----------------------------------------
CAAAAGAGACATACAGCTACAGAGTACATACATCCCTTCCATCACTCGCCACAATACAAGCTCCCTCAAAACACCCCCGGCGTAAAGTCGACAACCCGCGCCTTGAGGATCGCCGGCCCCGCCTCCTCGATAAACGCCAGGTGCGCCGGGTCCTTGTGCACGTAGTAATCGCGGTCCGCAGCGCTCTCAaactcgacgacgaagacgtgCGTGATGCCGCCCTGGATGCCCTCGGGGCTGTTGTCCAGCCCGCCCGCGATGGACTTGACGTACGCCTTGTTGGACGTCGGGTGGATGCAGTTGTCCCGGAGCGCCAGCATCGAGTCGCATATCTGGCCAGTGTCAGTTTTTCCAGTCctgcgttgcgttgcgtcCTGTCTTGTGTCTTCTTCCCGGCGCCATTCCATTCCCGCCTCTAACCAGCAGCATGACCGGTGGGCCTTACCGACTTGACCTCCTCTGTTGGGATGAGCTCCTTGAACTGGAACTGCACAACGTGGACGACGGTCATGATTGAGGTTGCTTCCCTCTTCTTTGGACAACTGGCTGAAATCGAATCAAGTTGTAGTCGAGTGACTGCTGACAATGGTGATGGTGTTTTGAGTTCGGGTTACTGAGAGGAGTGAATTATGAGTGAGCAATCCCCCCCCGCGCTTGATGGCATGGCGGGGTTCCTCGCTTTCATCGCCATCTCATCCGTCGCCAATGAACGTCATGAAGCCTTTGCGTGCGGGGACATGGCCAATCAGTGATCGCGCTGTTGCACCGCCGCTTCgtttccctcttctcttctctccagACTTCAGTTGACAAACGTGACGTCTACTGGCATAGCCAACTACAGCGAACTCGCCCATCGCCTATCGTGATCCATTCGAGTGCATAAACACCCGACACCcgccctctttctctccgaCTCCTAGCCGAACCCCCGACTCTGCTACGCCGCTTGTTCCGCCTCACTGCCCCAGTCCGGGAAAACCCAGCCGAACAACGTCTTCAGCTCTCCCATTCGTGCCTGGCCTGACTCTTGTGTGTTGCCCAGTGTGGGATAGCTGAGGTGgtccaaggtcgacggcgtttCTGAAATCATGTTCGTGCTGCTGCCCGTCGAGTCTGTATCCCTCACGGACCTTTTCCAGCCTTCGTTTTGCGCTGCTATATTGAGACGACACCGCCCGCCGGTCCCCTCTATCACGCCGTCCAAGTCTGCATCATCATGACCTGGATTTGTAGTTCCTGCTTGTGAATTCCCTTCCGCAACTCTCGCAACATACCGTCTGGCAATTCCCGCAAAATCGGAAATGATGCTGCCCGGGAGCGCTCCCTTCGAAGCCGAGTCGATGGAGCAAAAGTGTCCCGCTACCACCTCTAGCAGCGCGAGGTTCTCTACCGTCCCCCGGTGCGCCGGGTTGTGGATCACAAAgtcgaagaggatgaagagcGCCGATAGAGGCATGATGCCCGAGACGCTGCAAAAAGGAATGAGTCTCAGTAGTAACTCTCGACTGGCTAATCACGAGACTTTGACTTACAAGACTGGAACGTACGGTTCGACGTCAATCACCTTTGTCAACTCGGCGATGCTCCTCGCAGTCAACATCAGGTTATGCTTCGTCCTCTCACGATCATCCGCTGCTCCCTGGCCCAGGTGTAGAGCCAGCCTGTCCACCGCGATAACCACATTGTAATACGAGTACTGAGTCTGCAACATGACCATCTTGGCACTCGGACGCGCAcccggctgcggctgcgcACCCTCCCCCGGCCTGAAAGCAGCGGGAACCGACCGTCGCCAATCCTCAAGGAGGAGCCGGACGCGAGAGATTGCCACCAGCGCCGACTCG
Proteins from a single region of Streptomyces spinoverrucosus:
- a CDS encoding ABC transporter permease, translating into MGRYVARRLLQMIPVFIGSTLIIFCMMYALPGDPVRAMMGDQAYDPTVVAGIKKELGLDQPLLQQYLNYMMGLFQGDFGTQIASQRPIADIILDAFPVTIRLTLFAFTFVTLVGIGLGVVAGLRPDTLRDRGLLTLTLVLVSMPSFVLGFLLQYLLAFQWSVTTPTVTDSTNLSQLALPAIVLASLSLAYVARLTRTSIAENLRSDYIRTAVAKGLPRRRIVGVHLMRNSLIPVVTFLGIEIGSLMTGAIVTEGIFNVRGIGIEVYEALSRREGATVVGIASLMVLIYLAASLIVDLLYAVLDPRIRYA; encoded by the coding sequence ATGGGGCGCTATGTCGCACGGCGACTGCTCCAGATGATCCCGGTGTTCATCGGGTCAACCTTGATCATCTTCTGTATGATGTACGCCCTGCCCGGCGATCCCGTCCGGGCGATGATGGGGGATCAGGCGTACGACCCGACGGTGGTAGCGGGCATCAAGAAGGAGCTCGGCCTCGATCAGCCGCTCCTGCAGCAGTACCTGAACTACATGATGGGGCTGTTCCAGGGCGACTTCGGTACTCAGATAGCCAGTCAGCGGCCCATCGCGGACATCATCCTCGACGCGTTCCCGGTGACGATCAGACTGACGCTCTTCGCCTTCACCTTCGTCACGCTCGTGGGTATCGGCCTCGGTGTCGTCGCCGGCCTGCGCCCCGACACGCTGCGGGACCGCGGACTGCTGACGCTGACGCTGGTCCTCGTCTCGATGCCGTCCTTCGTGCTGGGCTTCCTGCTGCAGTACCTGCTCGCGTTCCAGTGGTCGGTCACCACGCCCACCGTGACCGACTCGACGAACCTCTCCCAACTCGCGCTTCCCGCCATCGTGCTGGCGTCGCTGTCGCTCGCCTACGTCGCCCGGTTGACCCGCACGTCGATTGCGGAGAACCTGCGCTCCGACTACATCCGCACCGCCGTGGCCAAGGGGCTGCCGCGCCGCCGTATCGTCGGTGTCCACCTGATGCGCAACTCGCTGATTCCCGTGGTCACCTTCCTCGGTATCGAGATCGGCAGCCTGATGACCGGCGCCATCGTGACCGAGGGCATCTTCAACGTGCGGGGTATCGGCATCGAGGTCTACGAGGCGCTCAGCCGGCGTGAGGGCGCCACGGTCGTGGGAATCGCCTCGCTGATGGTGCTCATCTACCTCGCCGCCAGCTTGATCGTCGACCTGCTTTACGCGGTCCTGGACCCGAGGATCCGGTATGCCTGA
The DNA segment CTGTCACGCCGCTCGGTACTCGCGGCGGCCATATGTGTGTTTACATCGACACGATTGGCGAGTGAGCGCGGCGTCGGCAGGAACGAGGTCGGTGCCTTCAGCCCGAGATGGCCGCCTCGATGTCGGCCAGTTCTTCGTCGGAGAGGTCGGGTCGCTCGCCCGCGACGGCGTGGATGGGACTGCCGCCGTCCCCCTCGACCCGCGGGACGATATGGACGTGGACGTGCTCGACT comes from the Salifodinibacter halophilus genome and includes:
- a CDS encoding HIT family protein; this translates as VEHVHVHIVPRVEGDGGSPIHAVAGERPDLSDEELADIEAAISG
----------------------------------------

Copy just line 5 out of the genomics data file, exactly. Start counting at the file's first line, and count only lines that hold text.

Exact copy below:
- a CDS encoding HIT family protein; this translates as VEHVHVHIVPRVEGDGGSPIHAVAGERPDLSDEELADIEAAISG